Sustainable Ways to Cool Your Home This Summer

The backyard of a house with a summer dining room
The backyard of a house with a summer dining room

Summer is coming up fast, and hot temperatures are coming with it. But keeping your home cool doesn’t have to mean increasing your carbon footprint, or spending a fortune, for that matter. People lived for millennia without central air conditioning, after all, and they stayed cool. You can manage to at least decrease your reliance on your air conditioner during the summer months.

It’s not hard. The main thing is to keep the hot air out of your home and the cool air in. Create shade around your home to insulate it from summer’s hottest temperatures. Install heat-reflective window film. Use fans, open your windows at night, and get some houseplants to naturally cool the air in your home. You can even switch to an evaporative cooler if you have the right climate for it.

Create Shade Around Your Home

Plants like trees and shrubs that create shade around your house can help keep it cool. Plants that shade the ground around your home cool the air and mitigate the effects of heat radiation from the warmer ground and pavement beyond. If you don’t have time to wait for shrubs and trees to grow, you can use vines to shade your windows and walls. Many vines grow quickly in their first season and can cover an entire wall. Place awnings on exterior windows to keep the sun from beating through them and heating up the inside of your house.

Install Heat-Reflective Window Film

Heat-reflective window film can block a substantial portion of the solar heat that comes through your windows during the day. While you could pull the blinds during the day to keep the sunlight out, that might not be the most desirable solution if you’re at home all day. You want to see the sunlight! Window films can block the heat while still letting in the light. They can also make your windows opaque from the outside – so that you can see out, but your neighbors can’t see in.

Hang Window Treatments

That’s not to say that window treatments aren’t useful for managing the temperature inside of your house, because they definitely are. Curtains can provide extra insulation that keeps cold air inside of the house and hot air outside. They can do the reverse in the winter, keeping warm air in and cold air out.

Let Cool Air in at Night, and Trap It There During the Day

Interior decor and green plants

Summer nights can be quite cool compared to sweltering summer days, so you can open the windows at night to let cool air into the house. Open windows on both sides of the house to create a breeze. Run your heavy appliances, like your dishwasher, washing machine, and dryer at night so the heat can escape through the open windows. Use window fans positioned to blow outward in windows on the hotter side of your home so they push hot air out of your house. On the cooler side of your house, use window fans positioned to blow inward so they pull more cool air into your house. During the day, close your windows and draw the blinds, if you don’t have window film, to keep the heat out and the cold air in.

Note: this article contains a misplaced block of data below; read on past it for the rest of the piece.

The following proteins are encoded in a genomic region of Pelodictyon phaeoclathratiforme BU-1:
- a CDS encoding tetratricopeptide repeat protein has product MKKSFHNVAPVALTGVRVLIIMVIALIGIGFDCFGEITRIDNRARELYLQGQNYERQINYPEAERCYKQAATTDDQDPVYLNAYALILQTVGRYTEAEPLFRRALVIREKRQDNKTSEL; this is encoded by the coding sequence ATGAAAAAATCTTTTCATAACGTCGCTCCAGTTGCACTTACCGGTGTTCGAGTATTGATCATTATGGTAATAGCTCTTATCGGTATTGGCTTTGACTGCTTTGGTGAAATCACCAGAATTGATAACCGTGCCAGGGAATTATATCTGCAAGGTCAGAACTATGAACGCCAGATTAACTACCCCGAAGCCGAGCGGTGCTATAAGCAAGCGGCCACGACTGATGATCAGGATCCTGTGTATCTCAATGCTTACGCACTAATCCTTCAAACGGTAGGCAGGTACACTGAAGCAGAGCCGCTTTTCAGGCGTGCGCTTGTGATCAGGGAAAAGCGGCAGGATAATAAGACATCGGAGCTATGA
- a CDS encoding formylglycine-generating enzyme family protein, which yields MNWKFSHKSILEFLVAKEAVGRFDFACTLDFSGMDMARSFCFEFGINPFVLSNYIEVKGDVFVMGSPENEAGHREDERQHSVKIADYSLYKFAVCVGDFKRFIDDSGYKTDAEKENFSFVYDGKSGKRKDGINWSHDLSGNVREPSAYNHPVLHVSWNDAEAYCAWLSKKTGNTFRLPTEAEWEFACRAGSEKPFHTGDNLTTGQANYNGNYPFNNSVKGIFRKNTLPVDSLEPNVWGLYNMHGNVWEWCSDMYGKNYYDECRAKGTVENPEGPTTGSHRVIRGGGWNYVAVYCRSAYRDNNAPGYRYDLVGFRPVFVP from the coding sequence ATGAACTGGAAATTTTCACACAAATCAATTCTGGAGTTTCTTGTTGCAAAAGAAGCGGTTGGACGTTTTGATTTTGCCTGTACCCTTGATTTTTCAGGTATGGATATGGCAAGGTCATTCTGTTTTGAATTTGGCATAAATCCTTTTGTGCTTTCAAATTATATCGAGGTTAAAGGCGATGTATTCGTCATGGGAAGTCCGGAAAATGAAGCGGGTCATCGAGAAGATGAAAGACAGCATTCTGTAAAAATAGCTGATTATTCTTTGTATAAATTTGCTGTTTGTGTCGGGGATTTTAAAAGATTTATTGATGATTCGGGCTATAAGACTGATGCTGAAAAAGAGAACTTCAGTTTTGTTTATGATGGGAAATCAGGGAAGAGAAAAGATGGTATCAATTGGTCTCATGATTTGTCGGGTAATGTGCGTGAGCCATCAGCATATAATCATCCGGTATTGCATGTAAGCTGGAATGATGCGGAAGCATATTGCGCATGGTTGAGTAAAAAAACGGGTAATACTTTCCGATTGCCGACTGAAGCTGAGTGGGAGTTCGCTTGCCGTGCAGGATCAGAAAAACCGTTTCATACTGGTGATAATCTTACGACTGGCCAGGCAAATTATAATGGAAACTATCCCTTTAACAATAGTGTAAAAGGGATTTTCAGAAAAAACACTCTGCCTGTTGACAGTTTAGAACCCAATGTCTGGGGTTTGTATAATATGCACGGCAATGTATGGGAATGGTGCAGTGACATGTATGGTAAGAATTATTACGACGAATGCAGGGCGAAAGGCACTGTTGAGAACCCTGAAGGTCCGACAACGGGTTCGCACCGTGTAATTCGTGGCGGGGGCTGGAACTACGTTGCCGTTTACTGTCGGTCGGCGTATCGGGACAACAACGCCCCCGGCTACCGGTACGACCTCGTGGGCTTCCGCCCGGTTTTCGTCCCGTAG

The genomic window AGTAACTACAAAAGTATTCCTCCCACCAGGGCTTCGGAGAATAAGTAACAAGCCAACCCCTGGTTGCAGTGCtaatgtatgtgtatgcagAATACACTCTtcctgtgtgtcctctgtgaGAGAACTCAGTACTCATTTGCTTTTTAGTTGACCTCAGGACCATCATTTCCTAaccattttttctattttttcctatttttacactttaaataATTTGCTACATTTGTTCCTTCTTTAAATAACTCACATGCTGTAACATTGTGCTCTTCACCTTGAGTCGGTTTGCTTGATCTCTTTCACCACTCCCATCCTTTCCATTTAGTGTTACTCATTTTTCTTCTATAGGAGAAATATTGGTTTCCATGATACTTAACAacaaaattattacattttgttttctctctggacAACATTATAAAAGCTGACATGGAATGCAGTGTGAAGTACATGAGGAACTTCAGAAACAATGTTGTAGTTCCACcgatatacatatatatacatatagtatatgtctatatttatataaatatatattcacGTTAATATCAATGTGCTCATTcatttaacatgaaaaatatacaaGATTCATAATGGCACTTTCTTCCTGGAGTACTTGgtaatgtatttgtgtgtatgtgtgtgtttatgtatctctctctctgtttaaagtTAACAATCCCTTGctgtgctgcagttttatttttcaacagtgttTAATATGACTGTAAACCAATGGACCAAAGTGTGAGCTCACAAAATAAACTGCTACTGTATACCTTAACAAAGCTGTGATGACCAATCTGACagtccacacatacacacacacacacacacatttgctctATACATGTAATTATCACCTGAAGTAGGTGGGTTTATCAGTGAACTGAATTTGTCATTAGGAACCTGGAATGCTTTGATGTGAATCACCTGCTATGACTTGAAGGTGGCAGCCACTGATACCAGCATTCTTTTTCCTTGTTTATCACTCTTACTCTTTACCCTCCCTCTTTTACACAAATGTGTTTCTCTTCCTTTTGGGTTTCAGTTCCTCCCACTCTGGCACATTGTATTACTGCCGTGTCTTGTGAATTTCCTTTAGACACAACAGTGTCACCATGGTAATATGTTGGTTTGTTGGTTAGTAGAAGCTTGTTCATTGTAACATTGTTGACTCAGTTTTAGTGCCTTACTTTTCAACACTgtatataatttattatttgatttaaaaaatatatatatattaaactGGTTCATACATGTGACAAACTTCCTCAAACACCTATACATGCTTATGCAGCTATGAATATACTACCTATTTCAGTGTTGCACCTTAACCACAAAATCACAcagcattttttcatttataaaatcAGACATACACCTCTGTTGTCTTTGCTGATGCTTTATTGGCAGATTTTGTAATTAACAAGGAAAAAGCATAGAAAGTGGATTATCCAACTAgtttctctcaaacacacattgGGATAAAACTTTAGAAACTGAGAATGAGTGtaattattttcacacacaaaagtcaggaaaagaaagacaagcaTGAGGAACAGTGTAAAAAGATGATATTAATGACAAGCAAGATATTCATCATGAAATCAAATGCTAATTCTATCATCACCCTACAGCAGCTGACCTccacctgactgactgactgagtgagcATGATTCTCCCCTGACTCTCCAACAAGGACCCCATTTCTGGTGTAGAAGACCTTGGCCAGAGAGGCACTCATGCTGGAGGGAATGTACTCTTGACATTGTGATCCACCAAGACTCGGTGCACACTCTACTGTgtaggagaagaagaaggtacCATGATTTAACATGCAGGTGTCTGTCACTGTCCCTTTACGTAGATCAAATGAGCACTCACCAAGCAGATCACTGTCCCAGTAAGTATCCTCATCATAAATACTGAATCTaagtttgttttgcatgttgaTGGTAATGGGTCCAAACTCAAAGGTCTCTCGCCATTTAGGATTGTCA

Switch to an Evaporative Cooler

If you live in the right climate for one, you should consider switching to an evaporative cooler. Evaporative coolers use about a quarter of the energy of a central air system, and cost about half as much to install, although they do require more maintenance than a central air unit. You can shop for portable and window evaporative coolers, as well as more permanent models that are typically installed on the roof of the house. Evaporative coolers work best in dry climates because they use water to cool air that is pumped into your house, but they do use a lot of water. They also need regular maintenance, which means you might have to get out a ladder and go up on the roof once a month unless you buy a portable or window model.

Cool Your Interior with Houseplants

Houseplants can help cool your interior naturally. They reduce heat in the air by releasing moisture through transpiration. The more houseplants you have in your home, the more naturally cool it will be. Of course, plants can also help improve the air quality in your home.

You don’t have to swelter all summer long, and you don’t have to make a choice between sustainability and comfort, either. You can keep yourself cool using natural, sustainable strategies, and live a more eco-friendly life.

Bella Duckworth

Bella Duckworth

Total posts created: 2201
“Architecture is really about well-being. I think that people want to feel good in a space… On the one hand, it’s about shelter, but it’s also about pleasure.” – Zaha Hadid

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